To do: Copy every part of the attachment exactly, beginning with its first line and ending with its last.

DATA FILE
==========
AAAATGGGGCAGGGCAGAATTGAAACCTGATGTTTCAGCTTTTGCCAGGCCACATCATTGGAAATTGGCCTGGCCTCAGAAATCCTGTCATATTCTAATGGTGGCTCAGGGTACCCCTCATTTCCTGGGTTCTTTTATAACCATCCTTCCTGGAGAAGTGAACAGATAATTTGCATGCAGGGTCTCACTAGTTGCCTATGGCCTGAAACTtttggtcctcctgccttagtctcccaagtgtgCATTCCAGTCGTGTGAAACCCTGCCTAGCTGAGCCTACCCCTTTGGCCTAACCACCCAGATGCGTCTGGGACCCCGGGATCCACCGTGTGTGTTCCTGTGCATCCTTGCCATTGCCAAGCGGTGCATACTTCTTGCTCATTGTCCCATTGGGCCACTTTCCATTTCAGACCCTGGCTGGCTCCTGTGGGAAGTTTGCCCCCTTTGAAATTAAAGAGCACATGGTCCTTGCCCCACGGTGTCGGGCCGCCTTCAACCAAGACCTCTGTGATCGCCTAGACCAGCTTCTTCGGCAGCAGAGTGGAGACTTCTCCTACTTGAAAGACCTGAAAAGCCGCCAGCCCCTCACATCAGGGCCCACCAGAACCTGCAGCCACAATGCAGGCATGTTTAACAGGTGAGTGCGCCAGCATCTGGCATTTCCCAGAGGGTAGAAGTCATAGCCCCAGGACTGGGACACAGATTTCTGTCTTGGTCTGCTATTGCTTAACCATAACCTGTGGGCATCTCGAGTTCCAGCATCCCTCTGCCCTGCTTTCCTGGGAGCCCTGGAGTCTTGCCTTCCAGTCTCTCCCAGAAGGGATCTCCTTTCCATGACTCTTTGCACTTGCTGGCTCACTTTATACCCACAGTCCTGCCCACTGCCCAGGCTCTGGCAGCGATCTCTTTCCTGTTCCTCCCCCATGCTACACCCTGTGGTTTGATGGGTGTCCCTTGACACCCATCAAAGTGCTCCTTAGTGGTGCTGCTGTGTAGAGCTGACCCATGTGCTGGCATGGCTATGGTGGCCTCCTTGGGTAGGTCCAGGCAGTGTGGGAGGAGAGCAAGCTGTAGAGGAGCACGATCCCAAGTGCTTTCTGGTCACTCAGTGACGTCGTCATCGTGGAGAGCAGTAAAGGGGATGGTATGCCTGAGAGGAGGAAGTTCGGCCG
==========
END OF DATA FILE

AAAATGGGGCAGGGCAGAATTGAAACCTGATGTTTCAGCTTTTGCCAGGCCACATCATTGGAAATTGGCCTGGCCTCAGAAATCCTGTCATATTCTAATGGTGGCTCAGGGTACCCCTCATTTCCTGGGTTCTTTTATAACCATCCTTCCTGGAGAAGTGAACAGATAATTTGCATGCAGGGTCTCACTAGTTGCCTATGGCCTGAAACTtttggtcctcctgccttagtctcccaagtgtgCATTCCAGTCGTGTGAAACCCTGCCTAGCTGAGCCTACCCCTTTGGCCTAACCACCCAGATGCGTCTGGGACCCCGGGATCCACCGTGTGTGTTCCTGTGCATCCTTGCCATTGCCAAGCGGTGCATACTTCTTGCTCATTGTCCCATTGGGCCACTTTCCATTTCAGACCCTGGCTGGCTCCTGTGGGAAGTTTGCCCCCTTTGAAATTAAAGAGCACATGGTCCTTGCCCCACGGTGTCGGGCCGCCTTCAACCAAGACCTCTGTGATCGCCTAGACCAGCTTCTTCGGCAGCAGAGTGGAGACTTCTCCTACTTGAAAGACCTGAAAAGCCGCCAGCCCCTCACATCAGGGCCCACCAGAACCTGCAGCCACAATGCAGGCATGTTTAACAGGTGAGTGCGCCAGCATCTGGCATTTCCCAGAGGGTAGAAGTCATAGCCCCAGGACTGGGACACAGATTTCTGTCTTGGTCTGCTATTGCTTAACCATAACCTGTGGGCATCTCGAGTTCCAGCATCCCTCTGCCCTGCTTTCCTGGGAGCCCTGGAGTCTTGCCTTCCAGTCTCTCCCAGAAGGGATCTCCTTTCCATGACTCTTTGCACTTGCTGGCTCACTTTATACCCACAGTCCTGCCCACTGCCCAGGCTCTGGCAGCGATCTCTTTCCTGTTCCTCCCCCATGCTACACCCTGTGGTTTGATGGGTGTCCCTTGACACCCATCAAAGTGCTCCTTAGTGGTGCTGCTGTGTAGAGCTGACCCATGTGCTGGCATGGCTATGGTGGCCTCCTTGGGTAGGTCCAGGCAGTGTGGGAGGAGAGCAAGCTGTAGAGGAGCACGATCCCAAGTGCTTTCTGGTCACTCAGTGACGTCGTCATCGTGGAGAGCAGTAAAGGGGATGGTATGCCTGAGAGGAGGAAGTTCGGCCG